Many television shows now also have diverse casts and roles, so Dr. Braganza suggests that parents co-watch with children to better explain to them what they are watching.
Finally, let your sons wear pink, your daughters wear blue, and let them play with whatever toys they want. “In developmental pediatrics, we encourage parents to let kids engage in pretend-play, such as playing with dolls, to boost socio-emotional skills,” Dr. Braganza says. “Some parents have told me they are hesitant to let their sons play with dolls because they worry it would make him more feminine, but I just explain to them that research has shown that toys do not determine or influence gender identity.”
- Emphasize WE, not ME. Encourage your child to look for what they have in common with others instead of how they are different. Any time your child points out how someone is unlike them, Dr. Braganza suggests that you say, “There are lots of ways people are different from each other. Now let’s try to think of ways you are the same.”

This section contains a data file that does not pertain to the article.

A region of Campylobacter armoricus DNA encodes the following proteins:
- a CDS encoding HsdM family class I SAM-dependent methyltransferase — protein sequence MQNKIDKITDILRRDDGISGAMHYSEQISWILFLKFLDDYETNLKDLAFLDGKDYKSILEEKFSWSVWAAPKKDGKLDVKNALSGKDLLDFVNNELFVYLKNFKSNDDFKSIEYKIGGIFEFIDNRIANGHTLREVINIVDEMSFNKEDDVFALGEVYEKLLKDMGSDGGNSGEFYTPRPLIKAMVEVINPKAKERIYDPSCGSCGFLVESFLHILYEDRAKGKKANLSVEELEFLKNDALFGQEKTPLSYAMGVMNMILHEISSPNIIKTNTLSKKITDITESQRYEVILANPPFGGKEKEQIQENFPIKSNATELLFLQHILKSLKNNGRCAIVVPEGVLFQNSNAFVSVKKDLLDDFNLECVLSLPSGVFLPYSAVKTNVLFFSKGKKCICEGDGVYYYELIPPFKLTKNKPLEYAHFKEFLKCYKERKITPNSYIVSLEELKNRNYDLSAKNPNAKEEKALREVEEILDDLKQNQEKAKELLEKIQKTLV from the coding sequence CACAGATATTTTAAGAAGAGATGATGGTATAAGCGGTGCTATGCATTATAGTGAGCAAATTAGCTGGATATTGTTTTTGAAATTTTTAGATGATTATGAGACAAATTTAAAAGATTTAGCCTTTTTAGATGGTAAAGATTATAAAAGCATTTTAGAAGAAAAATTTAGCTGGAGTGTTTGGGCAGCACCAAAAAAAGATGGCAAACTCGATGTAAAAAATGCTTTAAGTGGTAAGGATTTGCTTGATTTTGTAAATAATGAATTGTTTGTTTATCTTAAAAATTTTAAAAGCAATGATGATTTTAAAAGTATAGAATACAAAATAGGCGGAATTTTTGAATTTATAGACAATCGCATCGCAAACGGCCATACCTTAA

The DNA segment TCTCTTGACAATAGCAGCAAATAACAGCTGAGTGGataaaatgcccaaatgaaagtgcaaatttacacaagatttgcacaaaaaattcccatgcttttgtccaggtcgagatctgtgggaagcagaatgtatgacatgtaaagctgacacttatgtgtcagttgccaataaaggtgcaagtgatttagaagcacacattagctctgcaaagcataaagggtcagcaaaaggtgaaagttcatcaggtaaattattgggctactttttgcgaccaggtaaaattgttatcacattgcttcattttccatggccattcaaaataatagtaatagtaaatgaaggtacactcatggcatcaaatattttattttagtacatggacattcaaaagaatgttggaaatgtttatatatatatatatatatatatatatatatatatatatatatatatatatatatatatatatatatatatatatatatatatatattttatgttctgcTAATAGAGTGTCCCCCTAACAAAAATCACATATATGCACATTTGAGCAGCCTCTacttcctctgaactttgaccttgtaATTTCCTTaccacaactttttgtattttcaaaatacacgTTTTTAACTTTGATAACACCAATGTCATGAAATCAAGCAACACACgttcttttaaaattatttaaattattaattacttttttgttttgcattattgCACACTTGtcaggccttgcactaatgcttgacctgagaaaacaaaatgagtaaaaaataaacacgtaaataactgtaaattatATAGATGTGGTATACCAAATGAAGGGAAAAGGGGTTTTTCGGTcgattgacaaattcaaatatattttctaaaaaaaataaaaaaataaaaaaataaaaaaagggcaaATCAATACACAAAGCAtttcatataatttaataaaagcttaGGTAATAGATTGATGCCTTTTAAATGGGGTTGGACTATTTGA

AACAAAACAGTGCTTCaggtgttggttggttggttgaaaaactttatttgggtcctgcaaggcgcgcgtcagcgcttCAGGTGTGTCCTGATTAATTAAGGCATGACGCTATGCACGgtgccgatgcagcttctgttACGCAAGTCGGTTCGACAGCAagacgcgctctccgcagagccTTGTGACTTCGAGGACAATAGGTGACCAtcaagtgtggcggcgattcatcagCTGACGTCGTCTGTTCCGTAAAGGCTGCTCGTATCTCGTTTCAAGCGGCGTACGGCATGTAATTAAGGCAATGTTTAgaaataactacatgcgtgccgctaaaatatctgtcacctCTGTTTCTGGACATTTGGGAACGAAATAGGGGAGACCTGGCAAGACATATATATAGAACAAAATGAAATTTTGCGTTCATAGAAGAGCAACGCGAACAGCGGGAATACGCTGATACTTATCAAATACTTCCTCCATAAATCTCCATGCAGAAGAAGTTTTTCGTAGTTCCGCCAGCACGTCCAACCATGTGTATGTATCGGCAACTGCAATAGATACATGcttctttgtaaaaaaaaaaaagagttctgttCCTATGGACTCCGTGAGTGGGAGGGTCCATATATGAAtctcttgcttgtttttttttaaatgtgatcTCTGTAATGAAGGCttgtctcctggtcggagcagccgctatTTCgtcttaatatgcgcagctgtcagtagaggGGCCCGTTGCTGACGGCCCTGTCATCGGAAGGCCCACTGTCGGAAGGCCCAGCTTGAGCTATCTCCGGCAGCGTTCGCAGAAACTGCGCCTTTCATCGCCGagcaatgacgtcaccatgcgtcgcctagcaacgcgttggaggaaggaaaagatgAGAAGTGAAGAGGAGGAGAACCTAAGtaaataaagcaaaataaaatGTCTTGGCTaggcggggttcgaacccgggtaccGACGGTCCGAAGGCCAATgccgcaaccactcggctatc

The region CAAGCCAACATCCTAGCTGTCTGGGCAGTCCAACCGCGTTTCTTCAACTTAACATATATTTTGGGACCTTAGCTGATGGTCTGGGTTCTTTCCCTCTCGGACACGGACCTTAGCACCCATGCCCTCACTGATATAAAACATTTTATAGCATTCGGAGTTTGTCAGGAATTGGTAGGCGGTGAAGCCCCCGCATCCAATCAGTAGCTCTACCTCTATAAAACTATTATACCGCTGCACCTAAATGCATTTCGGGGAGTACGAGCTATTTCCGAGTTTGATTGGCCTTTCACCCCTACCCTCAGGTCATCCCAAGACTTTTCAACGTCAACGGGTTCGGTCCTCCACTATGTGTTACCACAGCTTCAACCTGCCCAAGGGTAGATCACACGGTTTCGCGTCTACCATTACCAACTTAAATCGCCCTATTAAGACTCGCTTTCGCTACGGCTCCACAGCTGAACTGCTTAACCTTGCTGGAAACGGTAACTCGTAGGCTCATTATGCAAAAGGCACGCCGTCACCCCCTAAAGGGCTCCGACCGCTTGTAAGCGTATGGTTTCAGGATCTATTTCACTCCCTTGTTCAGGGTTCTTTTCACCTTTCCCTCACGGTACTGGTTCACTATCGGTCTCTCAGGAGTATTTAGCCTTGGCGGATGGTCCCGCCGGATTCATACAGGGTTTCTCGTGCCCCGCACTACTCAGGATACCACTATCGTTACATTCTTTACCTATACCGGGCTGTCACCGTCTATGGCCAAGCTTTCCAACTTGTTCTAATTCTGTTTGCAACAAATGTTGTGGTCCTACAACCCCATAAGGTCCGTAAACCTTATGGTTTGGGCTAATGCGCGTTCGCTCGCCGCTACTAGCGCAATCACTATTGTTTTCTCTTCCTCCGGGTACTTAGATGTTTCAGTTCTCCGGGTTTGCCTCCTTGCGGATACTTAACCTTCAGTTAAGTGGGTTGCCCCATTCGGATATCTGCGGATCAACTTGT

- Encourage open and accepting minds. “You can model this in everything you do, even in situations that are not related to gender,” says Dr. Braganza. “When your kids see you treating everyone the same regardless of their social status or their appearance, they will also do it on their own.”
- Openly speak with pride and love about family members, friends, and colleagues who are LGBTQ+ (as long as they are out and are comfortable with you discussing them with others). “My brother came out to me and my parents just before I got married and we supported him whole-heartedly,” Dr. Braganza recounts. “So when my children were growing up, his sexual orientation was never an issue because they saw that their grandparents and I did not treat him any differently than other people. Before the pandemic, we would all even frequently visit him and his husband in the US and my children treated their relationship as something normal.”